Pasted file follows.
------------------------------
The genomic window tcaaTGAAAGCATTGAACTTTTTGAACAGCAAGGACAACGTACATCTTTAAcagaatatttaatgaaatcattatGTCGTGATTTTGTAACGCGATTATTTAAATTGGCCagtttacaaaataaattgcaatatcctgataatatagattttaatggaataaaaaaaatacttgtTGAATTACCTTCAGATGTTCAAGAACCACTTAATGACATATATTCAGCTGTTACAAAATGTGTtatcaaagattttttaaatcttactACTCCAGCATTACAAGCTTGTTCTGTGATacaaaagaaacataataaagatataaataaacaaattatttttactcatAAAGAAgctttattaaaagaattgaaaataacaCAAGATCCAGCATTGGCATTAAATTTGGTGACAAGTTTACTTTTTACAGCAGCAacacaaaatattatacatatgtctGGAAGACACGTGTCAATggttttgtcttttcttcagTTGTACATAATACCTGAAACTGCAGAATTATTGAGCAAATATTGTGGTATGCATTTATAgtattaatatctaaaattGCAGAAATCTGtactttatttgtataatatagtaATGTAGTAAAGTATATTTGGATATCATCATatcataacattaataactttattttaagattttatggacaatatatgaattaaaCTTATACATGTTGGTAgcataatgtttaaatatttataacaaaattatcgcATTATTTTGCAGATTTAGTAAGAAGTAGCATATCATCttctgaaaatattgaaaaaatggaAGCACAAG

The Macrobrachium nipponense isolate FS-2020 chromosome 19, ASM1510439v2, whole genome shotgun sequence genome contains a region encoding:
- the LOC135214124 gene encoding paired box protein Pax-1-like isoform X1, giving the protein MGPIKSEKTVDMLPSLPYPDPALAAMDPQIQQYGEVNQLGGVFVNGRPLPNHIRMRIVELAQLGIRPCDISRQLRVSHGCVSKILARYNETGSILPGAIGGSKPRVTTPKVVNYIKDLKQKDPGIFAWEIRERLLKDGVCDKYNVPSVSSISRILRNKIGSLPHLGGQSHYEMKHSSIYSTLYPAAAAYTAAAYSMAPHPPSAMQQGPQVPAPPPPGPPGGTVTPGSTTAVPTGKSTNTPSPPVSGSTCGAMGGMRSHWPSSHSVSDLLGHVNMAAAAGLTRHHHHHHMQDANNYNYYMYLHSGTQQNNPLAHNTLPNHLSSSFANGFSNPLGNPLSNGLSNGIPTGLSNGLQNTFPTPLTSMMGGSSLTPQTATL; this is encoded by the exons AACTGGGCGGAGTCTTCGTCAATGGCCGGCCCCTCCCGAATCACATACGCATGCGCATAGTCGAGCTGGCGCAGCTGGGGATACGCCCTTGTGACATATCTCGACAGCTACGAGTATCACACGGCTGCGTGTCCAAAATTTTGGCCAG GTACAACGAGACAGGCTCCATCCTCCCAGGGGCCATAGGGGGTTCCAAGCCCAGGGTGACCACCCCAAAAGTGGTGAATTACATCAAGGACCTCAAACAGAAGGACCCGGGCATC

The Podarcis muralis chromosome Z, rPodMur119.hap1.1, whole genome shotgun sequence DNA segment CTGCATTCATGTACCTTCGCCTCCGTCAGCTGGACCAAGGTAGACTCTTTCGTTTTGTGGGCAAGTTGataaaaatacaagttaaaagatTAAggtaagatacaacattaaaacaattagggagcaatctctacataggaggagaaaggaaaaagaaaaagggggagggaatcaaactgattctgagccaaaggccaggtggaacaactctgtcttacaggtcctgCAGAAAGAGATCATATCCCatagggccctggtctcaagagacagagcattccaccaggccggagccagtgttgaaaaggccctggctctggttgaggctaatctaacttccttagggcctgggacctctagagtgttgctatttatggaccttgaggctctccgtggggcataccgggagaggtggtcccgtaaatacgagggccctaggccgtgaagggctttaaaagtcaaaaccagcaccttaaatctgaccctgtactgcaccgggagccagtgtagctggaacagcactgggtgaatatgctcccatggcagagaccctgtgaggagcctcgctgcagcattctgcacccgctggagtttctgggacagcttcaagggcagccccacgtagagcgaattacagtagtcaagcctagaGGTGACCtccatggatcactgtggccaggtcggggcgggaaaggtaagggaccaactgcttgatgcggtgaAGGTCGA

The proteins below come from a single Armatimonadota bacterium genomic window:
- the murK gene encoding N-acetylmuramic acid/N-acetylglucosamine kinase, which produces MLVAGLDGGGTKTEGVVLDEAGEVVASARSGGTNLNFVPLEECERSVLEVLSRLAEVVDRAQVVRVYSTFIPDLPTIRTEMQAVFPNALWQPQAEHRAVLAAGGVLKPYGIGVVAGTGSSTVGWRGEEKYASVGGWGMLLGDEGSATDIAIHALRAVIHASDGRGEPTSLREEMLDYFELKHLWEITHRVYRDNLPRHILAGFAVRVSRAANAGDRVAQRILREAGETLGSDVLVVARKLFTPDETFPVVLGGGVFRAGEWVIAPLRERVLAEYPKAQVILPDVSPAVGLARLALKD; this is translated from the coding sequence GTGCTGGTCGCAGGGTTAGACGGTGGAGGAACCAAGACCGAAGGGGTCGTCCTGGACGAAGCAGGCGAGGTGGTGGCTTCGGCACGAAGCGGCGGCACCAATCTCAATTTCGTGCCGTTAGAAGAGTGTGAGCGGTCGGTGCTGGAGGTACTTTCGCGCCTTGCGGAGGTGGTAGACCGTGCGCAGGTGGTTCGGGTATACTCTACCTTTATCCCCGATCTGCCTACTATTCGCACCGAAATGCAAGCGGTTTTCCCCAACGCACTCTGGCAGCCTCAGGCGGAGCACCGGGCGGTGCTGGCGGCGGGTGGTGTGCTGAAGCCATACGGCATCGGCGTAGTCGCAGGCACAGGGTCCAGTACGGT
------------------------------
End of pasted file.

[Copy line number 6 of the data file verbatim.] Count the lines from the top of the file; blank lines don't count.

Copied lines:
- the murK gene encoding N-acetylmuramic acid/N-acetylglucosamine kinase, which produces MLVAGLDGGGTKTEGVVLDEAGEVVASARSGGTNLNFVPLEECERSVLEVLSRLAEVVDRAQVVRVYSTFIPDLPTIRTEMQAVFPNALWQPQAEHRAVLAAGGVLKPYGIGVVAGTGSSTVGWRGEEKYASVGGWGMLLGDEGSATDIAIHALRAVIHASDGRGEPTSLREEMLDYFELKHLWEITHRVYRDNLPRHILAGFAVRVSRAANAGDRVAQRILREAGETLGSDVLVVARKLFTPDETFPVVLGGGVFRAGEWVIAPLRERVLAEYPKAQVILPDVSPAVGLARLALKD; this is translated from the coding sequence GTGCTGGTCGCAGGGTTAGACGGTGGAGGAACCAAGACCGAAGGGGTCGTCCTGGACGAAGCAGGCGAGGTGGTGGCTTCGGCACGAAGCGGCGGCACCAATCTCAATTTCGTGCCGTTAGAAGAGTGTGAGCGGTCGGTGCTGGAGGTACTTTCGCGCCTTGCGGAGGTGGTAGACCGTGCGCAGGTGGTTCGGGTATACTCTACCTTTATCCCCGATCTGCCTACTATTCGCACCGAAATGCAAGCGGTTTTCCCCAACGCACTCTGGCAGCCTCAGGCGGAGCACCGGGCGGTGCTGGCGGCGGGTGGTGTGCTGAAGCCATACGGCATCGGCGTAGTCGCAGGCACAGGGTCCAGTACGGT